New Zealanders planning to work in Britain for six months or more will soon need an identification card containing their photograph, fingerprints and some personal details.

The compulsory Identity Cards for Foreign Nationals will have to be presented, with a passport, at the border from April next year to gain entry.

UK authorities say the cards, to be issued when any foreigner applies for a visa, contain the same details already recorded from passengers.

They expect the cards to make travelling, accessing medical services and setting up bank accounts quicker and easier.

Since Wednesday this week, sponsored skilled workers applying to extend their stay in the UK have needed to obtain a card.

By the end of this year, this will be widened to highly skilled and temporary workers who are extending their stay.

And by April next year, anyone working in Britain for six months or more will need a card.

British High Commission spokesman David Rose said yesterday that the system was introduced as part of a crackdown on illegal immigration and employment.

"These things are really designed to help legitimate migrants and legitimate employers. The only people who really have any need to worry are the illegal migrants or illegitimate employers."

Any employer or university found to be employing or educating a person without a card risked harsh penalties, including large fines and prison sentences, Mr Rose said.

"It will help those people make sure that anyone who comes to them has the legal right to work or study in the UK."

Mr Rose said two other types of cards were also being introduced.

British citizens would be required to get a National Identity Card.

Citizens of the European Economic Area and Switzerland working in Britain would also need their own identification cards.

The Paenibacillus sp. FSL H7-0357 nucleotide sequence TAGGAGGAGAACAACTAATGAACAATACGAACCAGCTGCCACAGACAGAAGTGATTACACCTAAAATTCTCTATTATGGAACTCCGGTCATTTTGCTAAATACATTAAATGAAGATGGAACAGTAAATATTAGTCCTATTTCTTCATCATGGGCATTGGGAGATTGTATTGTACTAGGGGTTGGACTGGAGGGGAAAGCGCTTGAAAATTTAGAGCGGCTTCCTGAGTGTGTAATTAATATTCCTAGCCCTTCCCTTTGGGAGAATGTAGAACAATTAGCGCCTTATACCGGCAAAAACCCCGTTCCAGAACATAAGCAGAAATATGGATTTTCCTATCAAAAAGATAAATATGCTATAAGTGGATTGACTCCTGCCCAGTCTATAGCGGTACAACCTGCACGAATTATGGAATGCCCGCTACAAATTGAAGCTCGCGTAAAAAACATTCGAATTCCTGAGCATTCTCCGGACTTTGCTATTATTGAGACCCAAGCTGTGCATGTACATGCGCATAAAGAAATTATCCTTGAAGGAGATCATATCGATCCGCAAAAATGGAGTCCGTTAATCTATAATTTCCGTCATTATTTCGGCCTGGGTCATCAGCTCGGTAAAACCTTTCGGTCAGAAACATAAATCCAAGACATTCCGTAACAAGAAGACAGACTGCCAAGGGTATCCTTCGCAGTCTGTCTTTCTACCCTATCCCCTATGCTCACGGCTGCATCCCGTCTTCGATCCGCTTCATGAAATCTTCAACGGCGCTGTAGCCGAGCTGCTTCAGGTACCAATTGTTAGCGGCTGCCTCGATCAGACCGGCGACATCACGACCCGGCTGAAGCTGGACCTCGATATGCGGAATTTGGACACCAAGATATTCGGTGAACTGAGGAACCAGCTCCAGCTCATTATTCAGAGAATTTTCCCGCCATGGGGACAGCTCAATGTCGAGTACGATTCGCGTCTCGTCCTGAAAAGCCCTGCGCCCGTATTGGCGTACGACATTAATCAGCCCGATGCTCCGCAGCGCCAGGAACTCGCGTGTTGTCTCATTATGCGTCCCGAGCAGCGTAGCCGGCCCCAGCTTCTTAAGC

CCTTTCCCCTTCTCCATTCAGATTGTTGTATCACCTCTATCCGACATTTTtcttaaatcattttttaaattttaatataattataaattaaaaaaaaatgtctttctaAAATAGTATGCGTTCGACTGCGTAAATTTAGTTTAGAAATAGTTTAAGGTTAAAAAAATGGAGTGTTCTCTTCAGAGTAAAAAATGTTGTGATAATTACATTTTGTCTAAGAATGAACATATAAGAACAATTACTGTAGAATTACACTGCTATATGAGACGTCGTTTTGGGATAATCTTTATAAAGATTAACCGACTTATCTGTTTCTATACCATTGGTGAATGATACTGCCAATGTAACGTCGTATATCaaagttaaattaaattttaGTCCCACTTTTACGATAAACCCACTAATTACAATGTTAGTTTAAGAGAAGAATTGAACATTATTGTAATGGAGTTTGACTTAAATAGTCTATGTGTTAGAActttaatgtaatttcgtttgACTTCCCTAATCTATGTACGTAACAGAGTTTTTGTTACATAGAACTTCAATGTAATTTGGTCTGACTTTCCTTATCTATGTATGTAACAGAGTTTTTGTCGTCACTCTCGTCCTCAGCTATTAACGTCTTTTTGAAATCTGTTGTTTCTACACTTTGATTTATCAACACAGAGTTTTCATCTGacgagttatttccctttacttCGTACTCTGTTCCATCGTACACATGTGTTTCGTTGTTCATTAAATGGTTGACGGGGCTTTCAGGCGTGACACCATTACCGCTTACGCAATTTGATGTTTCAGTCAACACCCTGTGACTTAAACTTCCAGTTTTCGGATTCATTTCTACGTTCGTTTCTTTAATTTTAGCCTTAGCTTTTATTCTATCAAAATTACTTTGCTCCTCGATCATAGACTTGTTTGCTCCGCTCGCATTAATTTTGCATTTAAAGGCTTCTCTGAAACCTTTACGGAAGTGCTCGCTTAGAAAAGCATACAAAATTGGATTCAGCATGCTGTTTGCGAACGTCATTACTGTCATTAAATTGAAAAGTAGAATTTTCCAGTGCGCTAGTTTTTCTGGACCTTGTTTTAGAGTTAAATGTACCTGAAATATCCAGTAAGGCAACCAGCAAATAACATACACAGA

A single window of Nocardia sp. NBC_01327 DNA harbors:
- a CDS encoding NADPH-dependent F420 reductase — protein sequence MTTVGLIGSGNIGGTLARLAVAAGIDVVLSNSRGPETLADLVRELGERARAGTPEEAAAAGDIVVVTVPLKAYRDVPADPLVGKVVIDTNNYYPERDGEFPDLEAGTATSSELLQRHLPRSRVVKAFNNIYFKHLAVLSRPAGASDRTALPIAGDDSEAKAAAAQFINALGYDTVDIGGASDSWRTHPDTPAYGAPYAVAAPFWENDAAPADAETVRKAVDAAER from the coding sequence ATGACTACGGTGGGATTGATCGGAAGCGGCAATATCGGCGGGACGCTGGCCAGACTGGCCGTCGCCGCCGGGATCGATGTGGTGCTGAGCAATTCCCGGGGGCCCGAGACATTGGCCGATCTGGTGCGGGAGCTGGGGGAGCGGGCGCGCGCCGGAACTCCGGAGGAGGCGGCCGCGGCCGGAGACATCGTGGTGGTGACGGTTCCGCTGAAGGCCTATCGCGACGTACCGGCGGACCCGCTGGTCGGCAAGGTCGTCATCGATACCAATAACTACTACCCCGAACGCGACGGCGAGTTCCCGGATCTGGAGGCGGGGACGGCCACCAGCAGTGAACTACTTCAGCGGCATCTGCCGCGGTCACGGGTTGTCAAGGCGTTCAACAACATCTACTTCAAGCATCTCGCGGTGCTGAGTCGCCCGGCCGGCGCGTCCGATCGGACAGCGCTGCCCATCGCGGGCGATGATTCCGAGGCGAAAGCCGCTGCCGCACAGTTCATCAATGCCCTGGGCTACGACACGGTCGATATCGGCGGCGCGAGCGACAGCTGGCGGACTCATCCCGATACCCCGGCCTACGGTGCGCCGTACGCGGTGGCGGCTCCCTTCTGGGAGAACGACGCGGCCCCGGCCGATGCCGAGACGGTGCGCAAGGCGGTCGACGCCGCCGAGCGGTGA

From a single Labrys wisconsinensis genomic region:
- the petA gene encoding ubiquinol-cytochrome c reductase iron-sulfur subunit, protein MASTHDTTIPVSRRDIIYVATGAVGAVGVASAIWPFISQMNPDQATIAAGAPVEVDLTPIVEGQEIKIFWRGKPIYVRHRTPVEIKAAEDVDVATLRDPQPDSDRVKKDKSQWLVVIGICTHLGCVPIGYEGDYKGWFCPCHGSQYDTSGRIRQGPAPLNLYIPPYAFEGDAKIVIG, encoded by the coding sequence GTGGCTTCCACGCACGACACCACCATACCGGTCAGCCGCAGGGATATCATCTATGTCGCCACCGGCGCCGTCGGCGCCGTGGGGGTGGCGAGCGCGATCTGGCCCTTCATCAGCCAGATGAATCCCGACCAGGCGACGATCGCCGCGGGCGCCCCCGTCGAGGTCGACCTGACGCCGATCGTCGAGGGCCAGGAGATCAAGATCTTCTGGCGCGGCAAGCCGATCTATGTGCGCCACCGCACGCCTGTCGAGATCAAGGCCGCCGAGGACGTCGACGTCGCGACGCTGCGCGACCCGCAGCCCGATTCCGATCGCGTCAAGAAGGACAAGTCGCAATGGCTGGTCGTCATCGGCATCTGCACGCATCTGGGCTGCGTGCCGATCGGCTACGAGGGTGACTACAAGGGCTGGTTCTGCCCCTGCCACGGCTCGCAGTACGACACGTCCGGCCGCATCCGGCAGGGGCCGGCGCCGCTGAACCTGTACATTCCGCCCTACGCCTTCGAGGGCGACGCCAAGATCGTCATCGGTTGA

Civil libertarians in the UK fear the cards will be an invasion of people's privacy.

But Mr Rose said there was nothing sinister about them. The microchip containing the fingerprint data was extremely secure.

He likened the microchips to New Zealand ePassports, which contain a facial biometric identifier of the holder.

"They can't be forged, they can't be tampered with," Mr Rose said.

The UK Border Agency first introduced biometric tests in November 2008.

"The purpose of this check is to verify that the individual entering the UK is the same person who applied for their visa, and using fingerprints enables us to do this with greater certainty," the agency's website says.

"By 2015, we expect that 90 per cent of nationals from outside the [European Economic Area] and Switzerland will have a card.

A Unisys Security Index survey released in October last year revealed that 81 per cent of New Zealanders were happy to use fingerprint scans to prove their identity.

Sixty-eight per cent were also willing to have their eyes scanned.